Site Updated
4 August 2019
Page Updated
11 October 2016

Signalling Record Society - 50 Years

Research Facilities

The SRS has a facility to assist research into signalling topics, and particularly the history of signalling equipment, systems and practices. The Research Co-ordinator (email to research) can advise, for example, what research has already been carried out into any particular topic, and suggest sources that might be used. Advice on research techniques can also be offered, although many grannies already know how to suck eggs! The object, of course, is to help researchers use their time more effectively, and hopefully enable them to arrive at more comprehensive results and conclusions than might otherwise be possible. However, the Society is unable to carry out detail research for you. Anyone considering substantial research connected with signalling is advised to get in touch, as there is usually something helpful to contribute.

The Research Co-ordinator also has considerable input into SRS books.

This facility is, of course, for the use of members. Not a member? Join here. While the Research Co-ordinator does have contact with the Railway & Canal Historical Society (R&CHS), Railway Correspondence & Travel Society (RCTS), Historical Model Railway Society (HMRS), other "line" societies and bodies such as The National Archives (TNA) (previously called the Public Record Office (PRO), National Railway Museum (NRM) and the Railway Heritage Designation Advisory Board (RHDAB), he has only very limited time available to deal with non-members. That said, any member of another railway historical society whose research extends into signalling is welcome to make contact.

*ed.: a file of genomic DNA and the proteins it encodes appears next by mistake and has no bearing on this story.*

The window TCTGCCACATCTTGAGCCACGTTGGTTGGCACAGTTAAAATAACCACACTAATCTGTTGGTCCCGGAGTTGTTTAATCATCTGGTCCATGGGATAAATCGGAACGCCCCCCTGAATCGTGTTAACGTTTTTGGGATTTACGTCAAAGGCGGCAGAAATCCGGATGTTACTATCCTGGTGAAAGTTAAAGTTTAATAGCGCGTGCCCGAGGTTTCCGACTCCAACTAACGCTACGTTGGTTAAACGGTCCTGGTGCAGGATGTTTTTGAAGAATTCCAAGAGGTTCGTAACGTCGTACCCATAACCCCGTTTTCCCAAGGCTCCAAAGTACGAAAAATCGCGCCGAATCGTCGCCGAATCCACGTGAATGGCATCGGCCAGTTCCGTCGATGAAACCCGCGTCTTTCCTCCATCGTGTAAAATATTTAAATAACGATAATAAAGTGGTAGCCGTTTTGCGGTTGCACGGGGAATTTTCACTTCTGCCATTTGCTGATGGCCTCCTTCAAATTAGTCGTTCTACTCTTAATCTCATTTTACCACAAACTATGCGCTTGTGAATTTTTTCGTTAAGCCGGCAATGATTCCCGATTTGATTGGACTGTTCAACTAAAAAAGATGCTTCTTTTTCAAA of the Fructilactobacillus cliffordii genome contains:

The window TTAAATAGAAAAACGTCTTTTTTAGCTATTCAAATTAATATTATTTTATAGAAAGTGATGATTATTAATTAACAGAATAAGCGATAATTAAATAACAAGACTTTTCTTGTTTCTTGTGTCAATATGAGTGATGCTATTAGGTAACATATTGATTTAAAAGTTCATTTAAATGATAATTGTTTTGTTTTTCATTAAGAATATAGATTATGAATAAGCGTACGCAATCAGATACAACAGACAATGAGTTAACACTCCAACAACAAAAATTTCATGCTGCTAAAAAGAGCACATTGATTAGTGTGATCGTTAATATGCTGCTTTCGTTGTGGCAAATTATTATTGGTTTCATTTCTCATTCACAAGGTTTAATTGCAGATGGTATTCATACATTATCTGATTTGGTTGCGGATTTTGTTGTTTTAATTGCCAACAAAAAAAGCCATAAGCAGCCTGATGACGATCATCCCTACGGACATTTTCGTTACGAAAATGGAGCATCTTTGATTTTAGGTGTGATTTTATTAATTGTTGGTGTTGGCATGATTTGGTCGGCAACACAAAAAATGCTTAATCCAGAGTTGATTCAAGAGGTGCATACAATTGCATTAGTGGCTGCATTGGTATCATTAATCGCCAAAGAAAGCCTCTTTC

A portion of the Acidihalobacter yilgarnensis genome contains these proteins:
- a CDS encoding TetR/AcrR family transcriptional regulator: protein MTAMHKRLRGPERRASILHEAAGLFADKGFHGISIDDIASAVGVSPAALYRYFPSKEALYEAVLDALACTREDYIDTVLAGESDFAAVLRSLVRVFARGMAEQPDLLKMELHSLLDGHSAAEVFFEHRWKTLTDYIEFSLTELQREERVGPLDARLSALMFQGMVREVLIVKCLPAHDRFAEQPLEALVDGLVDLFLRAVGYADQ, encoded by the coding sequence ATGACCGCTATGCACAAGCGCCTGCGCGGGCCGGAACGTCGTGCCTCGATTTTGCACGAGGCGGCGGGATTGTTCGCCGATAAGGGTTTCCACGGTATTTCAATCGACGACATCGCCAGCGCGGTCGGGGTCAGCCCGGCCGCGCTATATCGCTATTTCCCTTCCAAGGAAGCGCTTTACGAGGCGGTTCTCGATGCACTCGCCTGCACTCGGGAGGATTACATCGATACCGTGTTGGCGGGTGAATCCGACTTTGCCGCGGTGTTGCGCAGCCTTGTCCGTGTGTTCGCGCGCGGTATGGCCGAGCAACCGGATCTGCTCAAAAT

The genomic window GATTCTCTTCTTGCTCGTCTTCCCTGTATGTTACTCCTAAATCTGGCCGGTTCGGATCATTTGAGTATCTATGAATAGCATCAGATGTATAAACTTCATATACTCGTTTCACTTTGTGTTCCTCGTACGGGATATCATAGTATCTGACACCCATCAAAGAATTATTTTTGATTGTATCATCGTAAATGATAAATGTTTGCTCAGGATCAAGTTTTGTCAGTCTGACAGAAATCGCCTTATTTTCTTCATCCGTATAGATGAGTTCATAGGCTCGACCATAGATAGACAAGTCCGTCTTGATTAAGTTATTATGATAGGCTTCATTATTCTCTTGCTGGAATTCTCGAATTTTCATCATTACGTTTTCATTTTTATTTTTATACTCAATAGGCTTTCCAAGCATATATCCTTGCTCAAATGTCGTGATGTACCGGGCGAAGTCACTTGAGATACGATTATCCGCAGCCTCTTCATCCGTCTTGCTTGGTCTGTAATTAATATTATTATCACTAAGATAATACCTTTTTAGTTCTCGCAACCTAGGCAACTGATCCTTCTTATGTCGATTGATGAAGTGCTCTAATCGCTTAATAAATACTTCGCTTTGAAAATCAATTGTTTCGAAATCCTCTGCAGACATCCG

Has it Been Published Already?

Before contacting the Research Co-ordinator, it can be first useful to see if anyone has already published, or has had published, the results of their investigations.

The SRS is aware of a number of items that have been published already and some of these are listed on our Reference Book page. A digest list of some articles that have appeared in some magazines is available on the In Print page of this web site. Please read the pre-amble on those pages setting out the limitations of the list before going further. The list continues to grow! It is also worth checking to see what books have been published dealing with the Railway company or line concerned, or making a search via a web search facility. And a review might appear on the Book Review page of this web site.

Internet Resources

Increasingly reference material is available on the internet. We have links to some of these on our Links page and you may find our current OS map page useful as well.

There is a discussion forum on John Hinson's web site. Well worth joining here and, of course, you can also use our own Society Forum. If the information you want isn't covered you can always post a new thread.